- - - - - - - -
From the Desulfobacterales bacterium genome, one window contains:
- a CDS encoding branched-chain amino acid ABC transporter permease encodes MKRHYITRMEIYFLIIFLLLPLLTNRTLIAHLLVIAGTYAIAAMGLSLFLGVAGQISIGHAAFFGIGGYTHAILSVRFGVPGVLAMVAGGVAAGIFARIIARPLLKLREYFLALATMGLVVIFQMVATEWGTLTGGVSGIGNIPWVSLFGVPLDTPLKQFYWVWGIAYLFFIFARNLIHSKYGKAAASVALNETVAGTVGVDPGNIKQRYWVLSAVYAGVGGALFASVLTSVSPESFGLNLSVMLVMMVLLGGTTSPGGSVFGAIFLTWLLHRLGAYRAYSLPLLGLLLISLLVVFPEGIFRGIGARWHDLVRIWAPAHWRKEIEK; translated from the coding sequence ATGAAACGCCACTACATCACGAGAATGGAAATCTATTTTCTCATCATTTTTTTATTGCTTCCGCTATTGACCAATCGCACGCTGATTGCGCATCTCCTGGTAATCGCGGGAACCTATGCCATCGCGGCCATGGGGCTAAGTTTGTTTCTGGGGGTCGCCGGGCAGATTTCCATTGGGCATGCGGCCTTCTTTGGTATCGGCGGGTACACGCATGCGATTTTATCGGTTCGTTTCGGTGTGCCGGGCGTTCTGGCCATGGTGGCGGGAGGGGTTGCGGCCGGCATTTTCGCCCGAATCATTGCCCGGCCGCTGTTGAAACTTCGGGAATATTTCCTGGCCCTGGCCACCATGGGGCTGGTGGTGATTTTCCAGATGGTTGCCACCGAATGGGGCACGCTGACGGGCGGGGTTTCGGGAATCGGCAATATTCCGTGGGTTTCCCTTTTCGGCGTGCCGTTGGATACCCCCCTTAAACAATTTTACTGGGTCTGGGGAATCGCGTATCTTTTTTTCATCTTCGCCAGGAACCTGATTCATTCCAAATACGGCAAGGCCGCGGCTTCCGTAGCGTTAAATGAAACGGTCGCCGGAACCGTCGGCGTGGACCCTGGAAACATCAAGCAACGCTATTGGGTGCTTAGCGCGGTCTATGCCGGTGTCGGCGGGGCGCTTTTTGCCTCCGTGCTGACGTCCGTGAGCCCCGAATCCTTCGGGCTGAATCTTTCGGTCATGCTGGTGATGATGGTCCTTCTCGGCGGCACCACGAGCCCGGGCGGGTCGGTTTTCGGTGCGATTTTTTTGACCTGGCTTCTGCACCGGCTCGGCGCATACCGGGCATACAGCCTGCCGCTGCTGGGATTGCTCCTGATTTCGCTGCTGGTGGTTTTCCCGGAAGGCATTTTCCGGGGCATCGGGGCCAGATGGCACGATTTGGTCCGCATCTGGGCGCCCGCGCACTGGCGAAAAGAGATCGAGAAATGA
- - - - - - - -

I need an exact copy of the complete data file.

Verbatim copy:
From the Desulfobacterales bacterium genome, one window contains:
- a CDS encoding branched-chain amino acid ABC transporter permease encodes MKRHYITRMEIYFLIIFLLLPLLTNRTLIAHLLVIAGTYAIAAMGLSLFLGVAGQISIGHAAFFGIGGYTHAILSVRFGVPGVLAMVAGGVAAGIFARIIARPLLKLREYFLALATMGLVVIFQMVATEWGTLTGGVSGIGNIPWVSLFGVPLDTPLKQFYWVWGIAYLFFIFARNLIHSKYGKAAASVALNETVAGTVGVDPGNIKQRYWVLSAVYAGVGGALFASVLTSVSPESFGLNLSVMLVMMVLLGGTTSPGGSVFGAIFLTWLLHRLGAYRAYSLPLLGLLLISLLVVFPEGIFRGIGARWHDLVRIWAPAHWRKEIEK; translated from the coding sequence ATGAAACGCCACTACATCACGAGAATGGAAATCTATTTTCTCATCATTTTTTTATTGCTTCCGCTATTGACCAATCGCACGCTGATTGCGCATCTCCTGGTAATCGCGGGAACCTATGCCATCGCGGCCATGGGGCTAAGTTTGTTTCTGGGGGTCGCCGGGCAGATTTCCATTGGGCATGCGGCCTTCTTTGGTATCGGCGGGTACACGCATGCGATTTTATCGGTTCGTTTCGGTGTGCCGGGCGTTCTGGCCATGGTGGCGGGAGGGGTTGCGGCCGGCATTTTCGCCCGAATCATTGCCCGGCCGCTGTTGAAACTTCGGGAATATTTCCTGGCCCTGGCCACCATGGGGCTGGTGGTGATTTTCCAGATGGTTGCCACCGAATGGGGCACGCTGACGGGCGGGGTTTCGGGAATCGGCAATATTCCGTGGGTTTCCCTTTTCGGCGTGCCGTTGGATACCCCCCTTAAACAATTTTACTGGGTCTGGGGAATCGCGTATCTTTTTTTCATCTTCGCCAGGAACCTGATTCATTCCAAATACGGCAAGGCCGCGGCTTCCGTAGCGTTAAATGAAACGGTCGCCGGAACCGTCGGCGTGGACCCTGGAAACATCAAGCAACGCTATTGGGTGCTTAGCGCGGTCTATGCCGGTGTCGGCGGGGCGCTTTTTGCCTCCGTGCTGACGTCCGTGAGCCCCGAATCCTTCGGGCTGAATCTTTCGGTCATGCTGGTGATGATGGTCCTTCTCGGCGGCACCACGAGCCCGGGCGGGTCGGTTTTCGGTGCGATTTTTTTGACCTGGCTTCTGCACCGGCTCGGCGCATACCGGGCATACAGCCTGCCGCTGCTGGGATTGCTCCTGATTTCGCTGCTGGTGGTTTTCCCGGAAGGCATTTTCCGGGGCATCGGGGCCAGATGGCACGATTTGGTCCGCATCTGGGCGCCCGCGCACTGGCGAAAAGAGATCGAGAAATGA